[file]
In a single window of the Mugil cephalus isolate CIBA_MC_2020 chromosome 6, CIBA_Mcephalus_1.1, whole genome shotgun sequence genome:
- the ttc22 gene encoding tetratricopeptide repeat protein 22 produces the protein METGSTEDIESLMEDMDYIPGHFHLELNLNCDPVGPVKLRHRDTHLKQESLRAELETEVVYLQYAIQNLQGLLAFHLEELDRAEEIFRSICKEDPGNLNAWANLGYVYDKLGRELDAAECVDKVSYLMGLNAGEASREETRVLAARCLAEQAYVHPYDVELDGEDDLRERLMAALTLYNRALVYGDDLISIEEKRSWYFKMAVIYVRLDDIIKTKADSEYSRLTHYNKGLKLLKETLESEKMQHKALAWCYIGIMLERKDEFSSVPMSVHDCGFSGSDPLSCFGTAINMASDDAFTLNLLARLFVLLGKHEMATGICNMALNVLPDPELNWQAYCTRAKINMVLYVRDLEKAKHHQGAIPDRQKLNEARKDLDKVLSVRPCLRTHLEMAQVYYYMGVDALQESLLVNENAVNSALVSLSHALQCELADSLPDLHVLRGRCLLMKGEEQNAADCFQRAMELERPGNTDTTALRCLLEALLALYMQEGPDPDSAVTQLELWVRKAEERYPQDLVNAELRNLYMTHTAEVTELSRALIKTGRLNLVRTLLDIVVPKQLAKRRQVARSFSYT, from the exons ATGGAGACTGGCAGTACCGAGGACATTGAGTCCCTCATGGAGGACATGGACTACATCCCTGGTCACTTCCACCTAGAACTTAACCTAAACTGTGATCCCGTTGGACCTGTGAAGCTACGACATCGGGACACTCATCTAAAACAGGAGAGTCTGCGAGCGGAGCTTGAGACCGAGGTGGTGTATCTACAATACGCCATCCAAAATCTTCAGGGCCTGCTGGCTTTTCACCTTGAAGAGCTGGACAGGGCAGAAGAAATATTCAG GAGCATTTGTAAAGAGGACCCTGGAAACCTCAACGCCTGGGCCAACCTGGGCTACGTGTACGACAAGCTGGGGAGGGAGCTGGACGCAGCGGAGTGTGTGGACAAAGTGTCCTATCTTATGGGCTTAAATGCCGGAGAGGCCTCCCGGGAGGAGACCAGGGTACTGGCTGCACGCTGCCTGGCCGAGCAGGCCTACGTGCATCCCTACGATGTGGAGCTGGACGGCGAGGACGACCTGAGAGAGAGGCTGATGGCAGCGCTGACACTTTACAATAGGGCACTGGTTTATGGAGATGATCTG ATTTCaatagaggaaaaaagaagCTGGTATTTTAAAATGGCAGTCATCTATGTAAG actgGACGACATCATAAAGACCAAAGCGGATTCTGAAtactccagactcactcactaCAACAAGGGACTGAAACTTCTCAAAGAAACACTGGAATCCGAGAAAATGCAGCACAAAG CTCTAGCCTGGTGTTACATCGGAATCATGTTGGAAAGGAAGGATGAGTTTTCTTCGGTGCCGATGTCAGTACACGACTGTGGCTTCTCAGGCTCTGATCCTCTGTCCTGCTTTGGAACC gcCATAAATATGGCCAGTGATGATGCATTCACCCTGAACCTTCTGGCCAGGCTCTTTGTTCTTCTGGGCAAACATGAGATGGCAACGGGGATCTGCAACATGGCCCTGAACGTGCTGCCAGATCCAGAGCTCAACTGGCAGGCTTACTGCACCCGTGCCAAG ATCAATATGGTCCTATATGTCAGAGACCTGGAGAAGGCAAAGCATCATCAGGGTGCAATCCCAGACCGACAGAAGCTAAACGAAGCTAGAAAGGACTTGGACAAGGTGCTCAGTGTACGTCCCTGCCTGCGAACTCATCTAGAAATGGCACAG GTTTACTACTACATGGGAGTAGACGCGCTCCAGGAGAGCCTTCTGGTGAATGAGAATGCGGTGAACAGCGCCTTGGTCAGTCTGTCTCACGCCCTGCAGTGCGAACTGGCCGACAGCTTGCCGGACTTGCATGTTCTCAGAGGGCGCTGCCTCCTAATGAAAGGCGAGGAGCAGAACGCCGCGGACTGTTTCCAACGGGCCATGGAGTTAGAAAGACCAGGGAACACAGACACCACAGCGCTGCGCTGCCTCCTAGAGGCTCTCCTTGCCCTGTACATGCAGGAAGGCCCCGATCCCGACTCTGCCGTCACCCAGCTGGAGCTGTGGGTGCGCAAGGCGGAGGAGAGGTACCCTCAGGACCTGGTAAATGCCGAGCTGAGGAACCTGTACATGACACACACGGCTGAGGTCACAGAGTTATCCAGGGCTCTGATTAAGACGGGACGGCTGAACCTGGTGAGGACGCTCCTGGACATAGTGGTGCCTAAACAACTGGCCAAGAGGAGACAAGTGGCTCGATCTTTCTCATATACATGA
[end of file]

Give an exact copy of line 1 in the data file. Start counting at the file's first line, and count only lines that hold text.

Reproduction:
In a single window of the Mugil cephalus isolate CIBA_MC_2020 chromosome 6, CIBA_Mcephalus_1.1, whole genome shotgun sequence genome: